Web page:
A slight variation from languages – BBC NI’s William Crawley asked for comments on “identity” towards his piece “Who are we now” for BBC Radio 4. Out of interest, here is my response:
I remember, on my first trip to the United States in mid-2001, I backed into a parking space in my hire car. When I returned to my car, I noted it was the only one backed in, rather than just driven in forward. “Spot the European”, I thought to myself – the first time I had ever self-identified as such!
In other words, identity changes depending on place and circumstance – to the extent, even, that identities we would outright deny having in some cases actually come to the fore in others.
For all that, I take the view that one identity (denied or otherwise) is clearly coming to the fore in contemporary Northern Ireland – “Northern Irish”. [This email was written pre-census results.]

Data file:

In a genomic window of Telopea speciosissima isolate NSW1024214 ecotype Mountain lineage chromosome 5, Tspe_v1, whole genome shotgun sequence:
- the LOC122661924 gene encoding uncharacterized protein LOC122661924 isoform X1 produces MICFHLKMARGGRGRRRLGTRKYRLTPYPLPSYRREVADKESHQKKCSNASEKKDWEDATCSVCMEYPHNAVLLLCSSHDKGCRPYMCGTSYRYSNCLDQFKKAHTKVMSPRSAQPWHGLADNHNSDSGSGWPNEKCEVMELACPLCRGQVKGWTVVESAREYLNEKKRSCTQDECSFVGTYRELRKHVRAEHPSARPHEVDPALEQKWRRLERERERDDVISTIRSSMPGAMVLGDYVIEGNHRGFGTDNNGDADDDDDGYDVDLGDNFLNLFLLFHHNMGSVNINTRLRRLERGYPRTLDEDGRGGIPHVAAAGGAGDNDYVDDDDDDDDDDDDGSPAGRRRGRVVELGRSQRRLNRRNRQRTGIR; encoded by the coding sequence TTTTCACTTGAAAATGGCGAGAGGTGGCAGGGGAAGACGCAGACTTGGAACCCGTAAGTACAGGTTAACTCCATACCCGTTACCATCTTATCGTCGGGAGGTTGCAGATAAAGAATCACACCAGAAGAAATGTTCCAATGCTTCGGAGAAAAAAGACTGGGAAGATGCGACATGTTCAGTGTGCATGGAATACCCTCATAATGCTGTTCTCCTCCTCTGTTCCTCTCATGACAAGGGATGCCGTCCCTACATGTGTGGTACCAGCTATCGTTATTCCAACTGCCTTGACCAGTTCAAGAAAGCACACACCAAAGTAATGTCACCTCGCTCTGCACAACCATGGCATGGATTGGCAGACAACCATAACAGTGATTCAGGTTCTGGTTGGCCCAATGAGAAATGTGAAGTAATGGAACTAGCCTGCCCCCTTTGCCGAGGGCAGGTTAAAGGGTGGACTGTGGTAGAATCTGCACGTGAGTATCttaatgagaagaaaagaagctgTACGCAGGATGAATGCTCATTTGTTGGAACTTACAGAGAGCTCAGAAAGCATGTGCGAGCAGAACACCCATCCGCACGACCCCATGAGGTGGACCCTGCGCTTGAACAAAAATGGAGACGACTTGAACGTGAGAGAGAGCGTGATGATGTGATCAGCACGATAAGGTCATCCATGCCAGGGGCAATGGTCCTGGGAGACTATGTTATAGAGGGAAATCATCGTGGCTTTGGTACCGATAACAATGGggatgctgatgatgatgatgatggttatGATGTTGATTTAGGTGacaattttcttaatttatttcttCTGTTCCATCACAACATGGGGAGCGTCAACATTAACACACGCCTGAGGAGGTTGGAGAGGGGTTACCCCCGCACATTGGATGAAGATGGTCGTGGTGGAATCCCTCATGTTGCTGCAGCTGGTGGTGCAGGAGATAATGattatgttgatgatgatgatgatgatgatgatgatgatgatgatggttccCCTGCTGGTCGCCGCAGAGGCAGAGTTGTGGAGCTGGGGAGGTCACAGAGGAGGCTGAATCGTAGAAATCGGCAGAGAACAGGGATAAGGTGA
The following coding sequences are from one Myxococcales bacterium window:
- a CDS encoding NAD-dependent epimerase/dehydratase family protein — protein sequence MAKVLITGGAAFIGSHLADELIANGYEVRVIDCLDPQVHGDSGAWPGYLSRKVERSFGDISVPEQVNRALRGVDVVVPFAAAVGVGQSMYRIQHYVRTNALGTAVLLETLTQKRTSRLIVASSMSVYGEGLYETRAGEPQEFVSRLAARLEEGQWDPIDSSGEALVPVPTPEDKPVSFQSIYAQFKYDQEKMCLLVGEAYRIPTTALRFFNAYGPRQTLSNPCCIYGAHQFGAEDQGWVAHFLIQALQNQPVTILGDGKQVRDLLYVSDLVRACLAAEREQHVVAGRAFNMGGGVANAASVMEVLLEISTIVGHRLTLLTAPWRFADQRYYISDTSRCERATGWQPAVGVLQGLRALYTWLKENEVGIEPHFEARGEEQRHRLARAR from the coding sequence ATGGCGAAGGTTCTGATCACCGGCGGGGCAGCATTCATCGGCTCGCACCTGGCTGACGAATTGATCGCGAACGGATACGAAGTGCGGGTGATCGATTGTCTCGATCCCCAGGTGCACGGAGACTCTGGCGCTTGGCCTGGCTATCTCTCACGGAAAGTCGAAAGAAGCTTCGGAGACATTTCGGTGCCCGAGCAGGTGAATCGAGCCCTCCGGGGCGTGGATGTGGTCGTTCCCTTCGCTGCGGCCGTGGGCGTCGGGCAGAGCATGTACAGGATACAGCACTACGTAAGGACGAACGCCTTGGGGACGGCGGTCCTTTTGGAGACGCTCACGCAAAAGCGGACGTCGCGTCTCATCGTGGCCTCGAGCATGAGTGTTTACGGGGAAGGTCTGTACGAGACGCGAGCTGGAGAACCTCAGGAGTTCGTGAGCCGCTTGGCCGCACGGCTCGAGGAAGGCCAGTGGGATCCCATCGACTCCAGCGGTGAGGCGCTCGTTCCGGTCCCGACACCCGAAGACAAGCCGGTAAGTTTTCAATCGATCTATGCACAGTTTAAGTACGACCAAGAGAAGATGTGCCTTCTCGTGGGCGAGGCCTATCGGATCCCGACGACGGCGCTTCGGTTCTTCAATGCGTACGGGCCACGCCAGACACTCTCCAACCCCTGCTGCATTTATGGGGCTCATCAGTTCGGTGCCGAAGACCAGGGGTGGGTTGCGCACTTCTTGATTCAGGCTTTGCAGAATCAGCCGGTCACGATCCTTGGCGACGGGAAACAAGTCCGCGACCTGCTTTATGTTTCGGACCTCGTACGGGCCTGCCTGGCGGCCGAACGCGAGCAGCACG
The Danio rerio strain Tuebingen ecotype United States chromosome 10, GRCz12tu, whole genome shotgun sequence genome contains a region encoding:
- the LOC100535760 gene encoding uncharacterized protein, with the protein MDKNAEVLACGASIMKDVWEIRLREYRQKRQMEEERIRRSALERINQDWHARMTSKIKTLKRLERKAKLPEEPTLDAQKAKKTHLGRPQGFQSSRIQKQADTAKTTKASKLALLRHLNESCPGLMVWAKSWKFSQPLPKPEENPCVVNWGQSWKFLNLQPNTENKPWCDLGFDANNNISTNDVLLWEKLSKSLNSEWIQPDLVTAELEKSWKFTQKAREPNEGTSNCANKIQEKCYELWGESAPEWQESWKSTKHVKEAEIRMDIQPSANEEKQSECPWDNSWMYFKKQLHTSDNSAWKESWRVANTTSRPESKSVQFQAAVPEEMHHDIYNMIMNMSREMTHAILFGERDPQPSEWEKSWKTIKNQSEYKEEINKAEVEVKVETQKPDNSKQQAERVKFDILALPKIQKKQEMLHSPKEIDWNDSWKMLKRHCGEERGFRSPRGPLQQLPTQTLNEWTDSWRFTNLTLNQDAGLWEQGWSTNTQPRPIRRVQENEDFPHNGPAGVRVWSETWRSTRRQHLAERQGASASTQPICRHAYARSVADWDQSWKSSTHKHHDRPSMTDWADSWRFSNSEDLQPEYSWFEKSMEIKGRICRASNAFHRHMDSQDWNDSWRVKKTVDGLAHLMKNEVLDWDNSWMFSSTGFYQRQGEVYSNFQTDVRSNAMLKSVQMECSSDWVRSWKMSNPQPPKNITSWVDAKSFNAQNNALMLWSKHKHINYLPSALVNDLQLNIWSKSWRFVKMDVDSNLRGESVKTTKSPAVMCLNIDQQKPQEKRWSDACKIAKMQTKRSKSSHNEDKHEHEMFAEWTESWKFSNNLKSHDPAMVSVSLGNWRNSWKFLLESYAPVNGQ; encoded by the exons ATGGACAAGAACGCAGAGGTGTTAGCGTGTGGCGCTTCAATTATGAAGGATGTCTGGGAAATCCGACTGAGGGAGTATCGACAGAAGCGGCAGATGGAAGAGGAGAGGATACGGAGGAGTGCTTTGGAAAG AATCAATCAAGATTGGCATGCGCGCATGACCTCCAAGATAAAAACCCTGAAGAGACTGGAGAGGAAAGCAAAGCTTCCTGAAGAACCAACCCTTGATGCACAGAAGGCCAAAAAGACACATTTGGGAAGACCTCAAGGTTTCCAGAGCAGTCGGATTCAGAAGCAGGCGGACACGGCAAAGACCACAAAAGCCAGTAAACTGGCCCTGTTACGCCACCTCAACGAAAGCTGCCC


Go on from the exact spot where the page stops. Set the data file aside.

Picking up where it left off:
It used to be said, at least until the 1998 Agreement, that there was a place called “Northern Ireland” but no “Northern Irish” – I seem to recall even reading that in a tourist guide. Not so now! A common experience of the “peace process”, widespread recognition of Northern Ireland (broadly positively) since, and, latterly, obviously “Northern Irish” role models (Rory most prominently, but he’s not unique) have combined to create the idea of a positive “Northern Irishness” that doesn’t, to younger people at least, lead to outsiders instinctively thinking of bombs and bullets but rather perhaps of singers and [golf!] swingers.